From Middle English botswain, botswein, bote-swayn, from late Old English bātsweġen, from bāt (“boat”) + sweġen (“swain”), the latter element a borrowing from Old Norse sveinn (“boy”); equivalent to boat + swain (“boy, servant”).
- (UK) IPA(key): /ˈbəʊ.sən/; (spelling pronunciation) IPA(key): /ˈbəʊt.sweɪn/
- (US, Canada) IPA(key): /ˈboʊ.sən/
boatswain (plural boatswains)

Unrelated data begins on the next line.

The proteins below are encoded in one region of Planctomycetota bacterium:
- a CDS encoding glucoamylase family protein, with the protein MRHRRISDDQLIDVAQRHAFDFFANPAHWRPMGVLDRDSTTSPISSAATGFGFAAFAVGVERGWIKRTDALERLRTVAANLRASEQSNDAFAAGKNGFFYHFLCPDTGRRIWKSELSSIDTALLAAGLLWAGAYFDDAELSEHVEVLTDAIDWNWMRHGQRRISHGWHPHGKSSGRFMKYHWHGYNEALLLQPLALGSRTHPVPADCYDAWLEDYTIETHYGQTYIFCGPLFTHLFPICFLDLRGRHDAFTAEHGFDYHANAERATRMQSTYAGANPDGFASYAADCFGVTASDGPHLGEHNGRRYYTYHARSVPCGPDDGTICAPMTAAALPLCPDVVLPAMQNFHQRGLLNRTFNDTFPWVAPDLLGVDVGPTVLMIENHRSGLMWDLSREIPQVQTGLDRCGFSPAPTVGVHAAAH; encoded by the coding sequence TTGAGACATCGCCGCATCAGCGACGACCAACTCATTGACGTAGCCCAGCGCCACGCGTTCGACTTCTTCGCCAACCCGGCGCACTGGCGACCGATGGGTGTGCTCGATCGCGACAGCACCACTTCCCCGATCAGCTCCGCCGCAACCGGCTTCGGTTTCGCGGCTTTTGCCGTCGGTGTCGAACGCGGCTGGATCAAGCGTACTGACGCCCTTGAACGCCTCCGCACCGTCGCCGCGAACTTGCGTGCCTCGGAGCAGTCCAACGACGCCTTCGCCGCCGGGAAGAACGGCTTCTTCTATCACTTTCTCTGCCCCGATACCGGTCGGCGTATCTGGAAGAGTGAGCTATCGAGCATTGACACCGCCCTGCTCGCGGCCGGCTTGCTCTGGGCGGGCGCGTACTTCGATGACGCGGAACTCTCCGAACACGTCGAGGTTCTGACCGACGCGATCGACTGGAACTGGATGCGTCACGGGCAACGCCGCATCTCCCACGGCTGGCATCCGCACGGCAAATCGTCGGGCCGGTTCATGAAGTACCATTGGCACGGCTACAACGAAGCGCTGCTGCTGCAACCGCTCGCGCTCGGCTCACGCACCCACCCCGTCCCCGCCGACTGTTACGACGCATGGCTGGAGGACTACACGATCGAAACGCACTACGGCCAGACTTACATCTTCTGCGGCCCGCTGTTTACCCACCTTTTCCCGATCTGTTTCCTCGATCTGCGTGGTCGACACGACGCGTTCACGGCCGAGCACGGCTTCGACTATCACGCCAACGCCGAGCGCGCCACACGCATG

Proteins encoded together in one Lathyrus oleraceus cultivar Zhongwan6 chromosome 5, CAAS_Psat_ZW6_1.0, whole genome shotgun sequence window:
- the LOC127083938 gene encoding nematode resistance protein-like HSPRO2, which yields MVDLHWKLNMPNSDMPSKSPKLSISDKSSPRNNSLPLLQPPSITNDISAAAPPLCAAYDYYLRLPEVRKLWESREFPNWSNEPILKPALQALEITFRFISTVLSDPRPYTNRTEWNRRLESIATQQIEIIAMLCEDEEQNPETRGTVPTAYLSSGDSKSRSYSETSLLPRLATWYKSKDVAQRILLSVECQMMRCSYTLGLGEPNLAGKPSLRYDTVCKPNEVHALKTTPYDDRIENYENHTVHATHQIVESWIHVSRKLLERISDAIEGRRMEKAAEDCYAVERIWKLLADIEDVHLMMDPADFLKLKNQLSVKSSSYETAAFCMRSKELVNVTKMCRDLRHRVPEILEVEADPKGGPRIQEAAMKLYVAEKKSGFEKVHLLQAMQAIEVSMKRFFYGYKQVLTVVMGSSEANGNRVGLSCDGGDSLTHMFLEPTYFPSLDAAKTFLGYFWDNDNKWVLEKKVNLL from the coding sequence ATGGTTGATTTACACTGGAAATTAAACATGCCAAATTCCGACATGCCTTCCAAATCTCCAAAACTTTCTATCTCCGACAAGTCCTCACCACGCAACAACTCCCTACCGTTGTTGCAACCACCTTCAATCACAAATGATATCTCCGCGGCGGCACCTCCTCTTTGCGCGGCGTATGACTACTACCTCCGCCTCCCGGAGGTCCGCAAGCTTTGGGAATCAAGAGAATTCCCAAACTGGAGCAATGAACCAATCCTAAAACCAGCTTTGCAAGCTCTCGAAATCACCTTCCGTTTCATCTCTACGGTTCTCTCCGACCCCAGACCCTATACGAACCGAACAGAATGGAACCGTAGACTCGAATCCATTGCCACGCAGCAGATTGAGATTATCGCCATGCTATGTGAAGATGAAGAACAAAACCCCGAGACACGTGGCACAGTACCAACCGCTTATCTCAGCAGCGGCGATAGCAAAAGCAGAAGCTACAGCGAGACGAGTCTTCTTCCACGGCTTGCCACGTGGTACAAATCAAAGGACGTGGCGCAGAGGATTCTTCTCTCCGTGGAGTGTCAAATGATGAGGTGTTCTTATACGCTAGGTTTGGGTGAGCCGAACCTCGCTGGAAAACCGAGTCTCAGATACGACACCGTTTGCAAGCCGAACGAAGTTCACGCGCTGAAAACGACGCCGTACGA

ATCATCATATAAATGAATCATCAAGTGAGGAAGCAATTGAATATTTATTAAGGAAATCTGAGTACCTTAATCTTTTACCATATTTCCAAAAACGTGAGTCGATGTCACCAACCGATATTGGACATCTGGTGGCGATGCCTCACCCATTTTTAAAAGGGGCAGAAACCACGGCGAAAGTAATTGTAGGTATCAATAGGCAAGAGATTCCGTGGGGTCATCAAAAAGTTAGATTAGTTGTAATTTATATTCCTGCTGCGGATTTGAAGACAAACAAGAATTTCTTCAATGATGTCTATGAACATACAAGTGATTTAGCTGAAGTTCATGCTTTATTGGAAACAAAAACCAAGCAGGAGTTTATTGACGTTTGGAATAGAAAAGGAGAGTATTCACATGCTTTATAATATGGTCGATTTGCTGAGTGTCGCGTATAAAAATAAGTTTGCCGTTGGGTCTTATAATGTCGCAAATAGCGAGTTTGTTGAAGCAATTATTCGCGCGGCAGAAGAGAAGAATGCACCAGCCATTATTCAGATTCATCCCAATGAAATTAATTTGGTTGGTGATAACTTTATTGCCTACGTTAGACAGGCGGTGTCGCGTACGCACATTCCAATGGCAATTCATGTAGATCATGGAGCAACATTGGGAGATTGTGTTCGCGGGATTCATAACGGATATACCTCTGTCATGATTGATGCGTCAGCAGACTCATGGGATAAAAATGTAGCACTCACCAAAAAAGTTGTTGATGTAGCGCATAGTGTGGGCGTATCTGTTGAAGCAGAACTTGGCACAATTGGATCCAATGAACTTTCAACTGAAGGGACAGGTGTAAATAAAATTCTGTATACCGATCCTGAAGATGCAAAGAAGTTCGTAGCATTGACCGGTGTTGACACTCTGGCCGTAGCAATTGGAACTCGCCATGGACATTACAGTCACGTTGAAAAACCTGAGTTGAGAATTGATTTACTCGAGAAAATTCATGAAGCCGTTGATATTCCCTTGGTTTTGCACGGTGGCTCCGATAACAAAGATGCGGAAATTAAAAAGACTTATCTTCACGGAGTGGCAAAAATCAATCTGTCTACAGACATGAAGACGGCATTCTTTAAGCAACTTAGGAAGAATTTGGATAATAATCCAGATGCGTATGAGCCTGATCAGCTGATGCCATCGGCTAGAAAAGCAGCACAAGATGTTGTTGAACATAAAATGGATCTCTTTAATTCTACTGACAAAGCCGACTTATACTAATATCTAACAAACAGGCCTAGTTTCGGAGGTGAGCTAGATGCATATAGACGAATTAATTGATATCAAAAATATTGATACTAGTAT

- The officer (or warrant officer) in charge of sails, rigging, anchors, cables etc. and all work on deck of a sailing ship.
- The petty officer of a merchant ship who controls the work of other seamen.
- A kind of gull, the jaeger.
- The tropicbird.
- 1610–1611, William Shakespeare, “The Tempest”, in Mr. William Shakespeares Comedies, Histories, & Tragedies: Published According to the True Originall Copies (First Folio), London: […] Isaac Iaggard, and Ed[ward] Blount, published 1623, OCLC 606515358, [Act I, scene i], page 1:
- Alon. Good Boteſwaine haue care : where's the Maſter ? […]